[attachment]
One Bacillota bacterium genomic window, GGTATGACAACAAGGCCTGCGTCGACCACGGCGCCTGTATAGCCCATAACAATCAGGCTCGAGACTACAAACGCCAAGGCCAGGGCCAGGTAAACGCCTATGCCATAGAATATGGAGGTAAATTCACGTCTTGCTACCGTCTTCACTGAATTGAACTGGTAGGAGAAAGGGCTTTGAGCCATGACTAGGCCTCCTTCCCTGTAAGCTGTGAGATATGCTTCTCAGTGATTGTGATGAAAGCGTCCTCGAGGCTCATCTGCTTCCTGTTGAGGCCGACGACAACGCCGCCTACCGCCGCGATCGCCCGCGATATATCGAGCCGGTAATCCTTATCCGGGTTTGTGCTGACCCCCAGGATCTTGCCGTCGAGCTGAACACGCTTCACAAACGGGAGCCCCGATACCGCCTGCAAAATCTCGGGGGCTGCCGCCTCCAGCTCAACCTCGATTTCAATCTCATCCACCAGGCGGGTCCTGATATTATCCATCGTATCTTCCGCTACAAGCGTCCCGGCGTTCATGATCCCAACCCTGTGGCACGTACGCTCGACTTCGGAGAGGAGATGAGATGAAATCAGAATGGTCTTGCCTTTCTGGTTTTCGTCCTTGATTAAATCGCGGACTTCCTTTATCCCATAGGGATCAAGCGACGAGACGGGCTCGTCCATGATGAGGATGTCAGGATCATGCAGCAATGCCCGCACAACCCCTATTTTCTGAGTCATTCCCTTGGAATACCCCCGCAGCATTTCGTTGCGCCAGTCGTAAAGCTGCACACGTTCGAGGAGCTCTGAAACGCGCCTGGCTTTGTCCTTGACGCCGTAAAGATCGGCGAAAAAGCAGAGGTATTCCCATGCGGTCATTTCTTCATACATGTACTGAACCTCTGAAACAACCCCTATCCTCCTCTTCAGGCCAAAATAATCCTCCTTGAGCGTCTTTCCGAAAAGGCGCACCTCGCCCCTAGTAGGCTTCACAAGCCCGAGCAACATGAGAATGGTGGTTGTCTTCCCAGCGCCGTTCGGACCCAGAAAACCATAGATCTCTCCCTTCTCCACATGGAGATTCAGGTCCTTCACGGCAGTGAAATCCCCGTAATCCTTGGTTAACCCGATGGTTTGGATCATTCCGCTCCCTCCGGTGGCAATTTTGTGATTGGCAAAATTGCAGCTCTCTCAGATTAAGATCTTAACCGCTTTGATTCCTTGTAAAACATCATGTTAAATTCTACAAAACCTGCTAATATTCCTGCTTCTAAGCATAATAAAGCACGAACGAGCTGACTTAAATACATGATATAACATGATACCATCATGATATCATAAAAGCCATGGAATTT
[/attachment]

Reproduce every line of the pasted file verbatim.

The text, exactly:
One Bacillota bacterium genomic window, GGTATGACAACAAGGCCTGCGTCGACCACGGCGCCTGTATAGCCCATAACAATCAGGCTCGAGACTACAAACGCCAAGGCCAGGGCCAGGTAAACGCCTATGCCATAGAATATGGAGGTAAATTCACGTCTTGCTACCGTCTTCACTGAATTGAACTGGTAGGAGAAAGGGCTTTGAGCCATGACTAGGCCTCCTTCCCTGTAAGCTGTGAGATATGCTTCTCAGTGATTGTGATGAAAGCGTCCTCGAGGCTCATCTGCTTCCTGTTGAGGCCGACGACAACGCCGCCTACCGCCGCGATCGCCCGCGATATATCGAGCCGGTAATCCTTATCCGGGTTTGTGCTGACCCCCAGGATCTTGCCGTCGAGCTGAACACGCTTCACAAACGGGAGCCCCGATACCGCCTGCAAAATCTCGGGGGCTGCCGCCTCCAGCTCAACCTCGATTTCAATCTCATCCACCAGGCGGGTCCTGATATTATCCATCGTATCTTCCGCTACAAGCGTCCCGGCGTTCATGATCCCAACCCTGTGGCACGTACGCTCGACTTCGGAGAGGAGATGAGATGAAATCAGAATGGTCTTGCCTTTCTGGTTTTCGTCCTTGATTAAATCGCGGACTTCCTTTATCCCATAGGGATCAAGCGACGAGACGGGCTCGTCCATGATGAGGATGTCAGGATCATGCAGCAATGCCCGCACAACCCCTATTTTCTGAGTCATTCCCTTGGAATACCCCCGCAGCATTTCGTTGCGCCAGTCGTAAAGCTGCACACGTTCGAGGAGCTCTGAAACGCGCCTGGCTTTGTCCTTGACGCCGTAAAGATCGGCGAAAAAGCAGAGGTATTCCCATGCGGTCATTTCTTCATACATGTACTGAACCTCTGAAACAACCCCTATCCTCCTCTTCAGGCCAAAATAATCCTCCTTGAGCGTCTTTCCGAAAAGGCGCACCTCGCCCCTAGTAGGCTTCACAAGCCCGAGCAACATGAGAATGGTGGTTGTCTTCCCAGCGCCGTTCGGACCCAGAAAACCATAGATCTCTCCCTTCTCCACATGGAGATTCAGGTCCTTCACGGCAGTGAAATCCCCGTAATCCTTGGTTAACCCGATGGTTTGGATCATTCCGCTCCCTCCGGTGGCAATTTTGTGATTGGCAAAATTGCAGCTCTCTCAGATTAAGATCTTAACCGCTTTGATTCCTTGTAAAACATCATGTTAAATTCTACAAAACCTGCTAATATTCCTGCTTCTAAGCATAATAAAGCACGAACGAGCTGACTTAAATACATGATATAACATGATACCATCATGATATCATAAAAGCCATGGAATTT